As described in GB-A-2188199 the rigid core and polymeric housing of the surge arrester provides significant advantages as compared to porcelain housed surge arresters which have long suffered a fragility problem. Conventional porcelain housed surge arresters commonly have an inert gas filling which can literally blow the arrester housing apart if the arrester is subjected to an excessive overvoltage, littering the surrounding area with hot fragments and causing fires. Pressure relief rupturable diaphragms can be provided in the end cap arrangements of gas filled porcelain housed surge arresters, but these provisions complicate the arrester construction and the fragility problem of the porcelain housing still remains.
The rigid cored, polymer housed, gapless surge arrester of GB-A-2188199 is manufactured to avoid gaseous inclusions and retains its structural integrity even under failure. Additionally, it enables support insulators to be dispensed with, since the rigid core of the arrester is sufficiently strong to support the loading which conventionally is supported by the provision of support insulators. The inherent strength of the arrester of GB-A-2188199, which results from its rigid core and gapless construction, enables it to be coupled into a series parallel array capable of handling station class voltages as described in GB-A-2230661. As a result of these and other advantages, the surge arrester of GB-A-2188199 has enjoyed considerable commercial success.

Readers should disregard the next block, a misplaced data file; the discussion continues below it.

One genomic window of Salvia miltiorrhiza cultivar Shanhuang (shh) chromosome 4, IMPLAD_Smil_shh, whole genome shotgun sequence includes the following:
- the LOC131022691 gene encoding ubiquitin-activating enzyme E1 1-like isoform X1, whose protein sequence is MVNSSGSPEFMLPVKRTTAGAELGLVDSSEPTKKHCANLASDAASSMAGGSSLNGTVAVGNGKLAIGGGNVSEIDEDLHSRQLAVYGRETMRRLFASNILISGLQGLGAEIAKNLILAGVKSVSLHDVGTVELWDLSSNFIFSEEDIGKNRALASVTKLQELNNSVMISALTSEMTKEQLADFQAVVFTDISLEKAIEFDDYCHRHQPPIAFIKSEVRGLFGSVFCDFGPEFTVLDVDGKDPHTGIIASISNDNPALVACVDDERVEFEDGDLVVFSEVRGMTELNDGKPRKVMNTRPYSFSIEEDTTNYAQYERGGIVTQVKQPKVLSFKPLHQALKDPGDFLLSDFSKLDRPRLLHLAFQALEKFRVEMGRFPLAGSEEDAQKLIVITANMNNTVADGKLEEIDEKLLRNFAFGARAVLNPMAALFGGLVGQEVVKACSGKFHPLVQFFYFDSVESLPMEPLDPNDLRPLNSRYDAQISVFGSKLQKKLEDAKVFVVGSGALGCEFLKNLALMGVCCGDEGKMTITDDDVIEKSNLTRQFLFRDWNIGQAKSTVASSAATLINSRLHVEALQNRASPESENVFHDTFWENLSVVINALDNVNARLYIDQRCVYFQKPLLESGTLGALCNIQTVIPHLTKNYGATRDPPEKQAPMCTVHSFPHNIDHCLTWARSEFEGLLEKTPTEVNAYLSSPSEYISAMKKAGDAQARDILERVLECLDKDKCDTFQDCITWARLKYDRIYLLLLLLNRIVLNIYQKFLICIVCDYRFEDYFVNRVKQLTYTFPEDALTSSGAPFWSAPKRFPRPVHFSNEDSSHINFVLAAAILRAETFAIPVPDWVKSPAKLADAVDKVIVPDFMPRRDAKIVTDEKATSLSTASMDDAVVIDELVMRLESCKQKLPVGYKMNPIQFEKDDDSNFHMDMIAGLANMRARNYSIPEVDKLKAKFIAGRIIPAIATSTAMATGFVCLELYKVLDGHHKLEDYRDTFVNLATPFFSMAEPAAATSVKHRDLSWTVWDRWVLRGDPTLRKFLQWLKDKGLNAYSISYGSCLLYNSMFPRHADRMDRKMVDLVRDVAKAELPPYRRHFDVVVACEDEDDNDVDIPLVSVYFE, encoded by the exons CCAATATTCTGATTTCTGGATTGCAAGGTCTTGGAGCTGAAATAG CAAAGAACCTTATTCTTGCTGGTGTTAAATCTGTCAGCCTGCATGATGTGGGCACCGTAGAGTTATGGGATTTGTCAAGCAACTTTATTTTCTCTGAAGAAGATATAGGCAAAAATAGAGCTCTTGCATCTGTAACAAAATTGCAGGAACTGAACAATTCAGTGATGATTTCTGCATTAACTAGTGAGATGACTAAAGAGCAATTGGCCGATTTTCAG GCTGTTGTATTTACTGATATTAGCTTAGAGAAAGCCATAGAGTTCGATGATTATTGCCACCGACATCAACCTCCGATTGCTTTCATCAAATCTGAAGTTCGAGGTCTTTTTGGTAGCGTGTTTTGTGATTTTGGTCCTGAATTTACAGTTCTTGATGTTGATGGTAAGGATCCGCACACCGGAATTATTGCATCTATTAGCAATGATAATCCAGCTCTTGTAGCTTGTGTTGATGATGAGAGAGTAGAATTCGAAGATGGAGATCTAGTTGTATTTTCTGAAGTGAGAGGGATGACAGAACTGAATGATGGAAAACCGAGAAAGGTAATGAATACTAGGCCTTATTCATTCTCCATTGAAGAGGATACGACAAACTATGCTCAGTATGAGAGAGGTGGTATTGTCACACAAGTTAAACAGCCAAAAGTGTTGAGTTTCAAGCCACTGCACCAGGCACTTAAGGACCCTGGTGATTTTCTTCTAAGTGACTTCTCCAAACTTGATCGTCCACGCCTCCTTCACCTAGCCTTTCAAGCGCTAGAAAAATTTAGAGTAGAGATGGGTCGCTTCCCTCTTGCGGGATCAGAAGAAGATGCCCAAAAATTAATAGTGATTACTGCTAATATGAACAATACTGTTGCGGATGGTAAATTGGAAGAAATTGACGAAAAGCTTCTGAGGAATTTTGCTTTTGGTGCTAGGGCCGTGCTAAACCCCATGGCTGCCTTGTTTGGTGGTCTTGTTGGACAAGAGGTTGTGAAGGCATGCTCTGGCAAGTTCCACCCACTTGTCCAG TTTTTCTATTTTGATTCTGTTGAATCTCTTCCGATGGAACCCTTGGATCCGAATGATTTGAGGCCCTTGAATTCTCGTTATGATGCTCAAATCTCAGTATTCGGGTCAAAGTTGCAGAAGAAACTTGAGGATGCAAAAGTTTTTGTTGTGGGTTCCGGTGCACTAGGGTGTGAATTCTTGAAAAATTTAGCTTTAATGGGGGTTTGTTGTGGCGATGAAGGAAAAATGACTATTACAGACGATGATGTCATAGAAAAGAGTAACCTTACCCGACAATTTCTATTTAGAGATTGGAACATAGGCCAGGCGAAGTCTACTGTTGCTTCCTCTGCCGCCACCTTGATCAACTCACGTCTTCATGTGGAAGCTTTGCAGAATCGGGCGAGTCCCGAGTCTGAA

Notwithstanding the success of the surge arresters of GB-A-2188199 and GB-A-2230661 we have, as a part of our continuous improvement strategy, considered how component costs, assembly times and manufacturing process times might be reduced. The manufacture of surge arresters in accordance with GB-A2188199 requires curing processes to cure the reinforced epoxy material that is applied to the varistor block stack in an uncured state and, if a silver loaded adhesive is provided between the contiguous faces of the stacked blocks to improve electrical contact therebetween, additionally requires a curing process for the adhesive. After curing, the core assembly is then sleeved with its polymeric housing in a separate operation and finally end caps are fitted. The manufacturing time required for these processes is considerable and demands the availability of curing ovens, and a manufacturing technique which could eliminate the curing process would show considerable benefit in manufacturing space and time. Any reduction in component costs would be an added bonus.
It is, accordingly, the object of the present invention to provide an electrical surge arrester which can be more readily manufactured than the surge arrester of GB-A-2188199 without prejudice to the advantages demonstrated by that surge arrester.